How Discord (somewhat accidentally) invented the future of the internet
Comment of the Day

November 03 2020

Commentary by Eoin Treacy

How Discord (somewhat accidentally) invented the future of the internet

This article from Protocol.com may be of interest to subscribers. Here is a section:

One user, who goes by Vind on Discord, was among Discord's earliest cohort of users. He and his Battlefield 4-playing friends ditched TeamSpeak for the app, right as they were also starting to do more than just talk about Battlefield. "We were moving away from being purely about the game to being more about a general community." Discord let them set up different channels for different conversations, keep some order in the chaos, and jump in and out as they wanted. But Vind said one feature particularly stood out: "Being able to just jump on an empty voice chat, basically telling people, 'Hey, I'm here, do you want to join and talk?'"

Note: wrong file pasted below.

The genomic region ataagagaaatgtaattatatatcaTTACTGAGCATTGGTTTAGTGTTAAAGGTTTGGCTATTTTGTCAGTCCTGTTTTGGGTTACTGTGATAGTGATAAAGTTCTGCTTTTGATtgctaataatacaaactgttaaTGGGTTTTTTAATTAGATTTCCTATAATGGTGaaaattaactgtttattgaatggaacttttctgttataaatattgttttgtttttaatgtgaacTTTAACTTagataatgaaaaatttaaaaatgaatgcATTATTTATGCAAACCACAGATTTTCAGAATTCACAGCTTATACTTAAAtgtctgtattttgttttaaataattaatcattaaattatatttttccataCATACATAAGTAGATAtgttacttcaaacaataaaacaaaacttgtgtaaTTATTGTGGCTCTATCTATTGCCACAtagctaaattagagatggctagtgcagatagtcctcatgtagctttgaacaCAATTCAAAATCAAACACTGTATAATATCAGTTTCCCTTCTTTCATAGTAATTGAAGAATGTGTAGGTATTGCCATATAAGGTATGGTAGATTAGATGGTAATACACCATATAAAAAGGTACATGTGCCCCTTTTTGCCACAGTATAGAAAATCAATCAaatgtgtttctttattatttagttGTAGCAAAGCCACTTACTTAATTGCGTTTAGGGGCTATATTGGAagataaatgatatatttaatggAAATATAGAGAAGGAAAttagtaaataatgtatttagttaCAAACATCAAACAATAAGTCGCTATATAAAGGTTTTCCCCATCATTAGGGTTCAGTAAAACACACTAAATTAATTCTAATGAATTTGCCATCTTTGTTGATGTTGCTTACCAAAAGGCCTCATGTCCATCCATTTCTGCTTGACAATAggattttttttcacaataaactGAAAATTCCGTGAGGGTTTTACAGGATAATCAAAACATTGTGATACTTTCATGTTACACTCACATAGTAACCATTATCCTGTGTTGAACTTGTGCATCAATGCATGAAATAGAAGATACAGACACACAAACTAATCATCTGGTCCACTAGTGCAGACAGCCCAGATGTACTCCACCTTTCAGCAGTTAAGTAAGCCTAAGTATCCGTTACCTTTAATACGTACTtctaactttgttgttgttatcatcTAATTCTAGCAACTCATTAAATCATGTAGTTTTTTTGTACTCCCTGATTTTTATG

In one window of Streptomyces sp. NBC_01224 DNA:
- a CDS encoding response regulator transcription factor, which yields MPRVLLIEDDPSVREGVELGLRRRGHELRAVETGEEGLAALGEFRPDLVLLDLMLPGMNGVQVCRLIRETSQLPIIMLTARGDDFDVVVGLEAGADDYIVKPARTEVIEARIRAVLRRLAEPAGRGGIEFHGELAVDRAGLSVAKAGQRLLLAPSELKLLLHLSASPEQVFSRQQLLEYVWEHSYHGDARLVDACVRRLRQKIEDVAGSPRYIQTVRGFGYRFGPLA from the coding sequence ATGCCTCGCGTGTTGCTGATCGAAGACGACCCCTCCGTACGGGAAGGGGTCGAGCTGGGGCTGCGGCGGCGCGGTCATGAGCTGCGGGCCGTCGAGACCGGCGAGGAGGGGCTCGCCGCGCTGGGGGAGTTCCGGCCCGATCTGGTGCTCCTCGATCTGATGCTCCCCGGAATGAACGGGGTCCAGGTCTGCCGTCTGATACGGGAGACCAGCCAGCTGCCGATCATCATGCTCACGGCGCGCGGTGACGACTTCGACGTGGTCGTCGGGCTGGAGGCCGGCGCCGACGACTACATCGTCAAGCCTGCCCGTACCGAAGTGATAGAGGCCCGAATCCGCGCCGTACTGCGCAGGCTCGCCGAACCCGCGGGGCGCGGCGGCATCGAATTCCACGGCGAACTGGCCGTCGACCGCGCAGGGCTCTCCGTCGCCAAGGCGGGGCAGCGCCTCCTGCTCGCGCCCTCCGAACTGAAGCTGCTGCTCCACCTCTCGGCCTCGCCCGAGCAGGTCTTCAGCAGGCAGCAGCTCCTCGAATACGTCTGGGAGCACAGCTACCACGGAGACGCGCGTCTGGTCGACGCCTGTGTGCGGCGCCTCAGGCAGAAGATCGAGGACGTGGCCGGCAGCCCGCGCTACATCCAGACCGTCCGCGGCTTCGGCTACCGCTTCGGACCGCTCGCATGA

Almost everyone I talked to picked that same example to explain why Discord just feels different from other apps. Voice chatting in Discord isn't like setting up a call, it doesn't involve dialing or sharing a link and password or anything at all formal. Every channel has a dedicated space for voice chat, and anyone who drops in is immediately connected and talking. The better metaphor than calling is walking into a room and plopping down on the sofa: You're simply saying, I'm here, what's up?

Eoin Treacy's view

The evolution of chatrooms for gamers into a real-world phenomenon for business is not going to occur without some bumps on the road. However, the quality of calls and ease of use is so much better than Zoom or RingCentral that it is hard to imagine these companies will hold onto their dominant market positions indefinitely.

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